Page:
Rod Dreher is a writer and senior editor and blogger at The American Conservative and author of several books on religion, politics, film and culture. The views expressed here are his own.
Is there any place on earth that more bespeaks peace, restfulness and sanctuary from the demons of modern life than a one-room Amish schoolhouse? That fact is no doubt why so many of us felt defiled – there is no more precise word – by news of the mass murders that took place there. If you’re not safe in an Amish schoolhouse ... And yet, as unspeakable as those killings were, they were not the most shocking news to come out of Lancaster County.
No, that would be the revelation that the Amish community, which buried five of its little girls, collected money to help the widow and children of Charles Carl Roberts IV, the man who executed their children before taking his own life. A serene Amish midwife told NBC News that this is normal for them. It’s what Jesus would have them do.
“This is imitation of Christ at its most naked,” journalist Tom Shachtman, who has chronicled Amish life, told The New York Times. “If anybody is going to turn the other cheek in our society, it’s going to be the Amish. I don’t want to denigrate anybody else who says they’re imitating Christ, but the Amish walk the walk as much as they talk the talk.”
I don’t know about you, but that kind of faith is beyond comprehension. I’m the kind of guy who will curse under my breath at the jerk who cuts me off in traffic on the way home from church. And look at those humble farmers, putting Christians like me to shame.
It is not that the Amish are Anabaptist hobbits, living a pure pastoral life uncorrupted by the evils of modernity. So much of the coverage of the massacre dwelled on the “innocence lost” aspect, but I doubt that the Amish would agree. They have their own sins and tragedies. Nobody who lives in a small town can live under the illusion that it is a haven from evil. To paraphrase gulag survivor Alexander Solzhenitsyn, the line between good and evil does not run along the boundaries of Lancaster County, but through every human heart.
What sets hearts apart is how they deal with sins and tragedies. In his suicide note, Mr. Roberts said one reason he did what he did was out of anger at God for the death of his infant daughter in 1997. Wouldn’t any parent wonder why God allowed that to happen? Mr. Roberts held onto his hatred, purifying it under pressure until it exploded in an act of infamy. That’s one way to deal with anger.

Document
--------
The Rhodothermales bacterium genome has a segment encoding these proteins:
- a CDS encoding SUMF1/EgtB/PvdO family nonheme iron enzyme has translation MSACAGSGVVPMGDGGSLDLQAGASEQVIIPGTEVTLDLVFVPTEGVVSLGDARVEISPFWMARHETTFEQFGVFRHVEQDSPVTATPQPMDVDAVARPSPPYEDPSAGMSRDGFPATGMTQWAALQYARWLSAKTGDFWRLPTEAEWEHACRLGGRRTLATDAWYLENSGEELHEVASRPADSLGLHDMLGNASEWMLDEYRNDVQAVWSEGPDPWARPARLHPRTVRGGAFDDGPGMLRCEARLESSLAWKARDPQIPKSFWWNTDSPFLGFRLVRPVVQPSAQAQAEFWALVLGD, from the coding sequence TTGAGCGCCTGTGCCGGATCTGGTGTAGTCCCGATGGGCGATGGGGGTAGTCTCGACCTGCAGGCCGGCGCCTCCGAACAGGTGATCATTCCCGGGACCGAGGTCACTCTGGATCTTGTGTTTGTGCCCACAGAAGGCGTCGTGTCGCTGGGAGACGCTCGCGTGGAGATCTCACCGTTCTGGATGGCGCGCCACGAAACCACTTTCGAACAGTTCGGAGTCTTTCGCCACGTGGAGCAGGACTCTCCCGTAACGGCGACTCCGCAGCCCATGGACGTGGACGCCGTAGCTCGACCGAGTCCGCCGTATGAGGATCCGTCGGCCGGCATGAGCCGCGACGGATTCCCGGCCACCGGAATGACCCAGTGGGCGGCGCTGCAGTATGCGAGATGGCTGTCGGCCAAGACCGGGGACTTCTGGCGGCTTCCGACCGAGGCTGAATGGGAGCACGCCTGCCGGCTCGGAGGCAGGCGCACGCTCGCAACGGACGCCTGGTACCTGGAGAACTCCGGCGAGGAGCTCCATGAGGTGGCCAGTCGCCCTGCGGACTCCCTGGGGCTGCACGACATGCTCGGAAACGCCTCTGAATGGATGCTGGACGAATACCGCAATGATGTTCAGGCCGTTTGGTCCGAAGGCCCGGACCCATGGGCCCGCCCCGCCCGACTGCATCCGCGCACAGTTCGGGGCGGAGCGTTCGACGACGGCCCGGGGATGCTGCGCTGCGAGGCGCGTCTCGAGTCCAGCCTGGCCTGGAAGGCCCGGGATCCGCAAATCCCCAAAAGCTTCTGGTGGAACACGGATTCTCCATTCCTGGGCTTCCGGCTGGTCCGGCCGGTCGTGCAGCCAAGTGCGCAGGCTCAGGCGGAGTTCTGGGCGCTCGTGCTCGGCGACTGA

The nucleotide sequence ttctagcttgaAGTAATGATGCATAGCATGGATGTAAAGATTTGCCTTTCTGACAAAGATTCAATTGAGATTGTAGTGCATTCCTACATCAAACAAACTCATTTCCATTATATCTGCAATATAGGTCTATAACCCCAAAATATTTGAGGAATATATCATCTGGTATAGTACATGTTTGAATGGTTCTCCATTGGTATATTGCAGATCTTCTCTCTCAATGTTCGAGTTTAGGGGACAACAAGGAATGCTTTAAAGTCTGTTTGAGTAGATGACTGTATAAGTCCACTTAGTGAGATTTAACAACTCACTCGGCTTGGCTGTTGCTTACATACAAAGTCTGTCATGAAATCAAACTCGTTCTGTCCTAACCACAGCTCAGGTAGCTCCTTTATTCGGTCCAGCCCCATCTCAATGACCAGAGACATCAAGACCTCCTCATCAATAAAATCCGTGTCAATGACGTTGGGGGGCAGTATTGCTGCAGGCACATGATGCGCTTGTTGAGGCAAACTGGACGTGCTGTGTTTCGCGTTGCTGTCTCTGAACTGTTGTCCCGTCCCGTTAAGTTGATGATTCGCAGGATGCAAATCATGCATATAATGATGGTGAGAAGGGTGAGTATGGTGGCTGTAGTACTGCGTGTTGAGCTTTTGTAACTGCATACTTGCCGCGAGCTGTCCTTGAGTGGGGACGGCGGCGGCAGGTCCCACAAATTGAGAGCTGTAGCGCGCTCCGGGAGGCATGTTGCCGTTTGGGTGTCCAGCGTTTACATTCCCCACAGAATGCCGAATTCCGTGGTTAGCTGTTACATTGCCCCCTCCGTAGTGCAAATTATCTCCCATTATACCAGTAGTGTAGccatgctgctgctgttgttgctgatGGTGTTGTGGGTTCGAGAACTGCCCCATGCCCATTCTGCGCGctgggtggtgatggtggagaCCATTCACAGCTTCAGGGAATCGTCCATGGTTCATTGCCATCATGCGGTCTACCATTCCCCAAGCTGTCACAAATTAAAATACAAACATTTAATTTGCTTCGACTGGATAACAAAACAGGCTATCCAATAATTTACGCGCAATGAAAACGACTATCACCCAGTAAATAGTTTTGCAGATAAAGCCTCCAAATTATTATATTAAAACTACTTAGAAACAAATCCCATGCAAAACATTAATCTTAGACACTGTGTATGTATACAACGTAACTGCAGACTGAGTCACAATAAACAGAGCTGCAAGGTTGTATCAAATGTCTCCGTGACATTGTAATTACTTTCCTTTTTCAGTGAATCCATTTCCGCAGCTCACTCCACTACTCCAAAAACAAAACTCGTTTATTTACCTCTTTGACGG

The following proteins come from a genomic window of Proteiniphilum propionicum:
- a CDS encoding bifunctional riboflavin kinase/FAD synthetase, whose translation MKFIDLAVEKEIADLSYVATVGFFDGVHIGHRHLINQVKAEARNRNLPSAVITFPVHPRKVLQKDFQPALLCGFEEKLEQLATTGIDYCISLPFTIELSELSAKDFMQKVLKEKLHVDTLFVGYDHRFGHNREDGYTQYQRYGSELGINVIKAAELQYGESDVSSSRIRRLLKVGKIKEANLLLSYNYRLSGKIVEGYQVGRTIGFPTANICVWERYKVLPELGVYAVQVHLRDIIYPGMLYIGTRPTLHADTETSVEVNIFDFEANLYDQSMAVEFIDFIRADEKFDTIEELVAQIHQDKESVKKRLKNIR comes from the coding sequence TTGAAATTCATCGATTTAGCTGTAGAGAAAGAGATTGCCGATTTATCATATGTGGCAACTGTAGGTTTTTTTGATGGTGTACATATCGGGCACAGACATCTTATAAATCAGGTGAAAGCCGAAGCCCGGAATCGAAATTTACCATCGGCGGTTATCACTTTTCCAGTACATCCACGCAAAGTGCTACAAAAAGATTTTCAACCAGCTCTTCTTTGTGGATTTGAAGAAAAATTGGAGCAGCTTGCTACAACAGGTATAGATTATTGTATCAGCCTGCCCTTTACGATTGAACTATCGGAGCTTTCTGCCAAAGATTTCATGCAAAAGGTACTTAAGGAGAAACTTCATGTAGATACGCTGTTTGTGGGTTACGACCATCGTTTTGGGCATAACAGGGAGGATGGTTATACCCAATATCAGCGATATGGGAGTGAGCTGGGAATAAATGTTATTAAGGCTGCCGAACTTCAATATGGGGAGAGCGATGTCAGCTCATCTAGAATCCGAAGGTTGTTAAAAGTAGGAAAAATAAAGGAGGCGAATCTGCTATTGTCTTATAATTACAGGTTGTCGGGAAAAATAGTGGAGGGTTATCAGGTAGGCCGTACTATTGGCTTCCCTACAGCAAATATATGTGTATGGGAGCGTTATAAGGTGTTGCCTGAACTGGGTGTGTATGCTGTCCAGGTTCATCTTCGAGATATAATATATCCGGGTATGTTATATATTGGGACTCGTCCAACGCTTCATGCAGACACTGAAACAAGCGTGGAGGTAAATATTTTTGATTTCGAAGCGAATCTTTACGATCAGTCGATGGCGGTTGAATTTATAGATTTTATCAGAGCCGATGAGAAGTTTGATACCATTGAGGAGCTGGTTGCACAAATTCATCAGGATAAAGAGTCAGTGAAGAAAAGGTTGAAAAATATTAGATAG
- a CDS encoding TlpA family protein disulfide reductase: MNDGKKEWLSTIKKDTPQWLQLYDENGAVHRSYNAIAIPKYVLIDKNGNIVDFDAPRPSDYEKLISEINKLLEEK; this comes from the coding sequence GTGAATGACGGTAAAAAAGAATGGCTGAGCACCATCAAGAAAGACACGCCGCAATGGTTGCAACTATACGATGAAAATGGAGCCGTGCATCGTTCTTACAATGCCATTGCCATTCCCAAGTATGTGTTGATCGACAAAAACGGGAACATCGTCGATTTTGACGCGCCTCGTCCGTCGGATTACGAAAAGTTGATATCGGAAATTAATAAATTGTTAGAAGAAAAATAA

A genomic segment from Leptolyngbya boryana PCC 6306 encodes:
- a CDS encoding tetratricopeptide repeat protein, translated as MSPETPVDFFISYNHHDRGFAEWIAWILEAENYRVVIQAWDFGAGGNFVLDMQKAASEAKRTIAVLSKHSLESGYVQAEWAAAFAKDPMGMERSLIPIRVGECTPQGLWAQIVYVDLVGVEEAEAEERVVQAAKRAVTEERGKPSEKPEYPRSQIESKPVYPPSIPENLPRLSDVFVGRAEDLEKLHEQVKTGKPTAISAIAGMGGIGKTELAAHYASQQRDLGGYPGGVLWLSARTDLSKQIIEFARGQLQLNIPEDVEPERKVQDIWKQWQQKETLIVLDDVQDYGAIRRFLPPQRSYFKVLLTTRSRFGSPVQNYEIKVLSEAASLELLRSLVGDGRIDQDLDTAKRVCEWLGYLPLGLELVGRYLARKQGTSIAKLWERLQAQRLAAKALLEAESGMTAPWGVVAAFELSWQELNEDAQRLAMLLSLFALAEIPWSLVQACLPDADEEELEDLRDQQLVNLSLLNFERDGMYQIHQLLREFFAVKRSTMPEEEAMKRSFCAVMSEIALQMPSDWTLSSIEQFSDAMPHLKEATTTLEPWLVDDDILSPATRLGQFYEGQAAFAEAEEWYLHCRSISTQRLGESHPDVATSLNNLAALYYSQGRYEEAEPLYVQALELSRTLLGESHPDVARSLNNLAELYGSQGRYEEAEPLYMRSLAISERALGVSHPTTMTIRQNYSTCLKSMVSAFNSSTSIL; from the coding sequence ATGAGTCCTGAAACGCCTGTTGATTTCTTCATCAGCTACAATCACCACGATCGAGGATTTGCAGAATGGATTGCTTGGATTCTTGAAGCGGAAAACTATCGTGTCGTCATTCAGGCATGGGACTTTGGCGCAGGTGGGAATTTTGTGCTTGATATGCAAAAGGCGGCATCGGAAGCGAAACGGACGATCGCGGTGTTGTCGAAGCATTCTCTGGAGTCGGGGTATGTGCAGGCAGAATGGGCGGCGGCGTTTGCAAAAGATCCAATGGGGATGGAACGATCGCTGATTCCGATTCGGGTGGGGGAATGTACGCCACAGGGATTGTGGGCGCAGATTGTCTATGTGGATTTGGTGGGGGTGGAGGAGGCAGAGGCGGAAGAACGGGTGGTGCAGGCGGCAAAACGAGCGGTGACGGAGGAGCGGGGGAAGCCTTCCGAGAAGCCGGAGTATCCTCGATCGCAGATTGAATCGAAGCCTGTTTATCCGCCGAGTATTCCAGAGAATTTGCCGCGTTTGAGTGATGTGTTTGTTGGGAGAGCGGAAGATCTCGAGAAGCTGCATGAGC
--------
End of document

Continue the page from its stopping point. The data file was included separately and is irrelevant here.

Another is the Amish way. If Mr. Roberts’ rage at God over the death of his baby girl was in some sense understandable, how much more comprehensible would be the rage of those Amish mothers and fathers whose children perished by his hand? Had my child suffered and died that way, I cannot imagine what would have become of me, for all my pretenses of piety. And yet, the Amish do not rage. They do not return evil for evil. In fact, they embody peace and love beyond all human understanding.
In our time, religion makes the front pages usually in the ghastliest ways. In the name of God, the faithful fly planes into buildings, blow themselves up to murder the innocent, burn down rival houses of worship, insult and condemn and cry out to heaven for vengeance. The wicked Rev. Fred Phelps and his crazy brood of fundamentalist vipers even planned to protest at the Amish children’s funeral, until Dallas-based radio talker Mike Gallagher, bless him, gave them an hour of his program if they would only let those poor people bury their dead in peace.
But sometimes, faith helps ordinary men and women do the humanly impossible: to forgive, to love, to heal and to redeem. It makes no sense. It is the most sensible thing in the world. The Amish turned the occasion of spectacular evil into a bright witness to hope. Despite everything, a light shines in the darkness, and the darkness did not overcome it.